All posts by Shari Lesser

GF Apple-Chia Crisp


Apple-Chia Crisp with Salted Maple Yogurt

Serves 10 to 12


  • 2 cups old-fashioned rolled oats
  • ¾ cup almond flour
  • ¾ cup melted coconut oil
  • ½ cup packed brown sugar
  • ½ cup slivered almonds
  • ¼ cup shredded unsweetened coconut
  • ¼ cup roasted salted pepitas
  • 1 teaspoon ground cinnamon
  • ½ teaspoon kosher salt


  • 5 Honeycrisp apples, peeled, cored, and thinly sliced
  • 5 Granny Smith apples, peeled, cored, and thinly sliced
  • ¼ cup packed brown sugar
  • 2 tablespoons fresh lemon juice
  • 2 tablespoons chia seeds
  • 2 teaspoons ground cinnamon
  • ½ teaspoon freshly grated nutmeg
  • ½ teaspoon kosher salt


  • 1½ cups unsweetened coconut or Greek yogurt
  • 1½ tablespoons maple syrup
  • ¾ teaspoon kosher salt

Yumm great recipe

Let me know what you think! If you would be so kind to share with your friends, I appreciate you and your time to visit here.

Thank you Furthermore & Equinox for the recipe.


Let it snow with time for your self this holiday season!

Make time for you too this holiday season.

I enjoy the holidays with friends, family and smart choices in healthy nourishment.  The number one thing I do not skip on are my work outs. They are important now more than ever.  I don’t know about you but for me it can get a little crazy with all the errands. Shopping, taking kids where they need to be, grabbing something quick to put in my lunch box and holiday parties. It all goes so fast and before I know it there no time for me.  I have made an appoint over the last few years to fit in 20-60 minutes  of movement a day.  Try yoga, meditation, a fun class, HIIT work outs, walking,  or decompressing in a infa-red sauna .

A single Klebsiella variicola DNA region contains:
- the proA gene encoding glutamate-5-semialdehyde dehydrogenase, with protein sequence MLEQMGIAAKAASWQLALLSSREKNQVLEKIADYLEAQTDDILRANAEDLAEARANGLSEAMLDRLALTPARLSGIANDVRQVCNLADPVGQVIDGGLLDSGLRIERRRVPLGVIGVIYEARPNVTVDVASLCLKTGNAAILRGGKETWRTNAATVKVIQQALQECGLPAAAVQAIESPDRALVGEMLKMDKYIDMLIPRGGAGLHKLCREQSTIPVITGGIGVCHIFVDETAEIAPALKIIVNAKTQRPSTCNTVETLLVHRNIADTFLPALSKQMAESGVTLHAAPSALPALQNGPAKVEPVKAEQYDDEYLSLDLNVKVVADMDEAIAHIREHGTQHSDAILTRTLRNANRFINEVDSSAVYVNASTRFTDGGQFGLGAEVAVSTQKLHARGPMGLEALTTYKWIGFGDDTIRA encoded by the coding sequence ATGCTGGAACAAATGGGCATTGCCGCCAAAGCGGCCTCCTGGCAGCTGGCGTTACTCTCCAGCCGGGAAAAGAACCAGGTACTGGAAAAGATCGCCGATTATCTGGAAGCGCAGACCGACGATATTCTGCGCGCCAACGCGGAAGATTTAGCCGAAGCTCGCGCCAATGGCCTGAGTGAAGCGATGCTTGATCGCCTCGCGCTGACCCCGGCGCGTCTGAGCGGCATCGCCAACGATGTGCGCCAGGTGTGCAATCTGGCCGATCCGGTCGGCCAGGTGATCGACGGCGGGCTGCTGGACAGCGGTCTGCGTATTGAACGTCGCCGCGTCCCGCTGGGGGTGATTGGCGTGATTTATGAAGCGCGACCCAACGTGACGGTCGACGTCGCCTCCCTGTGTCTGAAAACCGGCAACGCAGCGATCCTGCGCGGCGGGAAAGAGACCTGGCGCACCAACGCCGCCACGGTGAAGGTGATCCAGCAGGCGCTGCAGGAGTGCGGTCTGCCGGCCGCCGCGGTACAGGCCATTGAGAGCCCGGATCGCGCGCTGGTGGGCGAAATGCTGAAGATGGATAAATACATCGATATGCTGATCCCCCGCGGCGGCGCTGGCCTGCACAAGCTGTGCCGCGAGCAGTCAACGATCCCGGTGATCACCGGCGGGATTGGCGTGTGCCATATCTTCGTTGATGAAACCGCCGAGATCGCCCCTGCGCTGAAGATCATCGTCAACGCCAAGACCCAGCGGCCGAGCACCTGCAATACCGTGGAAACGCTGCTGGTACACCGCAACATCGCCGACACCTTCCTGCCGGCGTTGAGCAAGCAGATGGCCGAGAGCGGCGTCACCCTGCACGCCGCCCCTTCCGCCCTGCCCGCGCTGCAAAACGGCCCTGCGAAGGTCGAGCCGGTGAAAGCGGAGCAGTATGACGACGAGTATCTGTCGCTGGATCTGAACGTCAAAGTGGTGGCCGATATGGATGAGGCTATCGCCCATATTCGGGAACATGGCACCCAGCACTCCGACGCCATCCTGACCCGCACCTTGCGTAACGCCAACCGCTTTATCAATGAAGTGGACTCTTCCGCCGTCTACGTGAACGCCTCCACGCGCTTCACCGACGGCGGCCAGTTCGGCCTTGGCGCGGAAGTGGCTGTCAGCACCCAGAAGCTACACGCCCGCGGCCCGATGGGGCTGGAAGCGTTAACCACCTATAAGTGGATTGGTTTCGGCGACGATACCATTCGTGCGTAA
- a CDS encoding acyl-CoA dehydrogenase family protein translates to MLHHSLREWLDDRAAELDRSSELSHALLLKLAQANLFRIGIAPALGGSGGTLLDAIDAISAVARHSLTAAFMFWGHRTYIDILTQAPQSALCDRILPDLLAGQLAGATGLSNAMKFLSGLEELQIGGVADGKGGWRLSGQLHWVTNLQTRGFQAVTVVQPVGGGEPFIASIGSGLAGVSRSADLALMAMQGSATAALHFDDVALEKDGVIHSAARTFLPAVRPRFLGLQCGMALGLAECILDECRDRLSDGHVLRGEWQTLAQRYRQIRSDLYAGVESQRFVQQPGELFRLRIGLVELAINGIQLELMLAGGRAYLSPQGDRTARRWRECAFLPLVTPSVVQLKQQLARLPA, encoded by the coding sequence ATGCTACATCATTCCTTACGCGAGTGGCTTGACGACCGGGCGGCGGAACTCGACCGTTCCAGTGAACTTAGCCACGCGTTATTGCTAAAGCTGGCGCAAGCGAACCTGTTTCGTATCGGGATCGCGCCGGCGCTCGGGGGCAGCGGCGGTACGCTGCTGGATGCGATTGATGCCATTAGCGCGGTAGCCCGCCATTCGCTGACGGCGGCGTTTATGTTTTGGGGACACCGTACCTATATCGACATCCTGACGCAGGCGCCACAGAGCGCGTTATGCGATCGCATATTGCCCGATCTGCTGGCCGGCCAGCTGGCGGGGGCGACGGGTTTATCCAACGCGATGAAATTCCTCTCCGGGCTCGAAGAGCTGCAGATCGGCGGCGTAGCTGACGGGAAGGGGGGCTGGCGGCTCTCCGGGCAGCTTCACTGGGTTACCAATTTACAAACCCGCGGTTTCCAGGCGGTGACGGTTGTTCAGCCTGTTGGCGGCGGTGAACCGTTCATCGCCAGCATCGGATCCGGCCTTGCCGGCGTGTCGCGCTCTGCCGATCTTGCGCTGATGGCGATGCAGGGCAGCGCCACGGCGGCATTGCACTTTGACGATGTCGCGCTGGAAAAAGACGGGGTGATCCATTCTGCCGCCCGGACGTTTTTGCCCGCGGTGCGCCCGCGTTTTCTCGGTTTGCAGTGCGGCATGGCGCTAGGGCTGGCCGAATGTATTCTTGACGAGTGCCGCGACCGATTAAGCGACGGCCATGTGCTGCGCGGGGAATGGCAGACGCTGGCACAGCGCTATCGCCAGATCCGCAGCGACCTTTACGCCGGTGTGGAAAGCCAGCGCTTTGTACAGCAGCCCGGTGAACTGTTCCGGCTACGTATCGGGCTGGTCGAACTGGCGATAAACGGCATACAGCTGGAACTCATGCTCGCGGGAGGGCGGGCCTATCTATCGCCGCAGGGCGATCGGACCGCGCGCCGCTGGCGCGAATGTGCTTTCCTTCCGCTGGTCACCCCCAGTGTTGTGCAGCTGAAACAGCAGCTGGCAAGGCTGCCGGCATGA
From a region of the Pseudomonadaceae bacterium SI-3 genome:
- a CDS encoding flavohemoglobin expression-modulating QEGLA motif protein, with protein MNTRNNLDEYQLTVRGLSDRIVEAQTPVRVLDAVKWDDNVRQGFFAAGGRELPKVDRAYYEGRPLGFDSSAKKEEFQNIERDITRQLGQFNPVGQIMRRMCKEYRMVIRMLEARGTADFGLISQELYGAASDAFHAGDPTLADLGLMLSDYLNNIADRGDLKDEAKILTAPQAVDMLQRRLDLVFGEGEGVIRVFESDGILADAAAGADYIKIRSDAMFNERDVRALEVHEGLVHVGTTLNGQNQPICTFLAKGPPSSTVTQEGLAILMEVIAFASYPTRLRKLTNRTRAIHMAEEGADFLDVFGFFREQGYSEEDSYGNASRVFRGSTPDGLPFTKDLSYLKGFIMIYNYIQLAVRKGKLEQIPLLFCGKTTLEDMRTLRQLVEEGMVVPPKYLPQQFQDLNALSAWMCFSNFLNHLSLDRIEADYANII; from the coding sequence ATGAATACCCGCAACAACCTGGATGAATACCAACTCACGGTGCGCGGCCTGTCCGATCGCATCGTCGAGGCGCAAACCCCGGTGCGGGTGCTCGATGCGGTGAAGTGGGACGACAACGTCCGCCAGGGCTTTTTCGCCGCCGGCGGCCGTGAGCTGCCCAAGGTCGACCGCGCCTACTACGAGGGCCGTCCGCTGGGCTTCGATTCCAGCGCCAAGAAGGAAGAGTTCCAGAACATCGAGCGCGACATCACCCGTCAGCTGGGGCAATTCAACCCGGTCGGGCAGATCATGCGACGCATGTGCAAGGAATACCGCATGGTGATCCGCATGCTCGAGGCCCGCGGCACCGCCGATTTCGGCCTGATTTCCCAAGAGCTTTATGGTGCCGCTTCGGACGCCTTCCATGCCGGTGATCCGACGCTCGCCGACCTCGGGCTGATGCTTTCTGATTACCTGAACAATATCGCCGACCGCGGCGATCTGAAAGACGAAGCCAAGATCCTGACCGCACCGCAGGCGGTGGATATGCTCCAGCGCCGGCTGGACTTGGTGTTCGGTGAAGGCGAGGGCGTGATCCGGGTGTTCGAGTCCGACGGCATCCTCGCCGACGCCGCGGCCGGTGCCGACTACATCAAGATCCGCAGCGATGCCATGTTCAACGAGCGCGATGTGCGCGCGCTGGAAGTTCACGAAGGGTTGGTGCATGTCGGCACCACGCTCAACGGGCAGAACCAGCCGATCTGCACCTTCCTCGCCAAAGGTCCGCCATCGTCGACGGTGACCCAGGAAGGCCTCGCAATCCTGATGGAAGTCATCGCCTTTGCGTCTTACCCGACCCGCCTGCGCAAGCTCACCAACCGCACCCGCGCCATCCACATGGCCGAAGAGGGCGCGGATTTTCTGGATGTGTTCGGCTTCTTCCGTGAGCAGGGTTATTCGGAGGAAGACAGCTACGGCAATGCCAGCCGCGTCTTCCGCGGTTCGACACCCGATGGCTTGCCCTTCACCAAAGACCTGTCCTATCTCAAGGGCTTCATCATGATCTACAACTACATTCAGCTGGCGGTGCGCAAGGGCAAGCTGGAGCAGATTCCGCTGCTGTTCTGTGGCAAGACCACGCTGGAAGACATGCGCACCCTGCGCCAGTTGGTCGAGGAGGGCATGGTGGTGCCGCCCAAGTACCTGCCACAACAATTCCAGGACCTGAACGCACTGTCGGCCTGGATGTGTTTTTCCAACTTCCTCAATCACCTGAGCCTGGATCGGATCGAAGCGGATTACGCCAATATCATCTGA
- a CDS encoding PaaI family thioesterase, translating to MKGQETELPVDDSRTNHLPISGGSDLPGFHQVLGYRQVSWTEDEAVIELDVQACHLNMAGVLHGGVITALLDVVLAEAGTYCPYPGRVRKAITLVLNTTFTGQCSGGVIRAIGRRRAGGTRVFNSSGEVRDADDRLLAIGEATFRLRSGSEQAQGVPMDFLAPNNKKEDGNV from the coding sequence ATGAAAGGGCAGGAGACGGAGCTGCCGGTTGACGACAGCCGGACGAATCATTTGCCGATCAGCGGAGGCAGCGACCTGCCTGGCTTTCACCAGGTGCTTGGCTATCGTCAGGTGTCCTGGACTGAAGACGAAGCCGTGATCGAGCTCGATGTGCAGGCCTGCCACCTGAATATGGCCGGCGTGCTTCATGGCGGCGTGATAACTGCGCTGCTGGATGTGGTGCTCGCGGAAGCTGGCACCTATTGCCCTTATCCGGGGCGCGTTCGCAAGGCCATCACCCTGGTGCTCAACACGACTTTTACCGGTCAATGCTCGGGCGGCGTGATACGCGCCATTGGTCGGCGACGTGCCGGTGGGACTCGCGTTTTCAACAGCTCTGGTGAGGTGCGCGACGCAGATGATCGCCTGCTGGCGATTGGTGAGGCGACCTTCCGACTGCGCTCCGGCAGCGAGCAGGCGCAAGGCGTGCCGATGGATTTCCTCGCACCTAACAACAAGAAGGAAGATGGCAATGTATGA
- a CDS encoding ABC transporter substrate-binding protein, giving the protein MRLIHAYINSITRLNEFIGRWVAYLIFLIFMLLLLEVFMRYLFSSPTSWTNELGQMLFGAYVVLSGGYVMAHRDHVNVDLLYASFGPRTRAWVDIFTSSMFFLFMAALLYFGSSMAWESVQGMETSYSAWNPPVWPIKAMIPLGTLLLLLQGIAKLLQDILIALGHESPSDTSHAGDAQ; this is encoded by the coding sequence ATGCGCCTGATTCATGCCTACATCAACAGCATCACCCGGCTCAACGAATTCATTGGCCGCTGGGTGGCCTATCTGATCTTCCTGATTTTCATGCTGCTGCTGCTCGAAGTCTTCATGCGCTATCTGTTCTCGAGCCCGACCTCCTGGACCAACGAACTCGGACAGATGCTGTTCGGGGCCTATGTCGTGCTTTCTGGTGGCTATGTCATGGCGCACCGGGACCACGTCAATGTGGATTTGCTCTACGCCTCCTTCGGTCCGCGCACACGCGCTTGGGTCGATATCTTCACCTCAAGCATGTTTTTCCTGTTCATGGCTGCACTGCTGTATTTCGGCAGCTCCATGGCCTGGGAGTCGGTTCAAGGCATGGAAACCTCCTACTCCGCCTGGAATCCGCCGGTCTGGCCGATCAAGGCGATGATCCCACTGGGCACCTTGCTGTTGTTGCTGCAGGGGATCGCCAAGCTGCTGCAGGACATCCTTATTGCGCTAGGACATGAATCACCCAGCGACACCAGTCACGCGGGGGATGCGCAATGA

Studies show there is more depression and drinking during this time of the year. Please make time for you! Giving your self-love will help your mind and body ease through the holidays with less stress and better food choices. Who doesn’t to ward off those extra pounds and stay in a routine?

Merry Christmas and a wonderful safe 2018 New Year!
Lots of love 
Shari & the girls



Quick yoga moves to discharge and breathe

A few yoga asana for you. Directions below.   Breath deep, move and sweat!

Stress happens at the holidays. Sometimes we need to sneak away for a minute and discharge that stress with a quick-release mini practice. You can do this one just about anywhere, even in the bathroom if you have to! Big thanks to Denelle Numis and Kirsten Cooper for guest starring!

  1. 3 rounds of half Surya Namaskar with strong emphasis on ujjayi breathing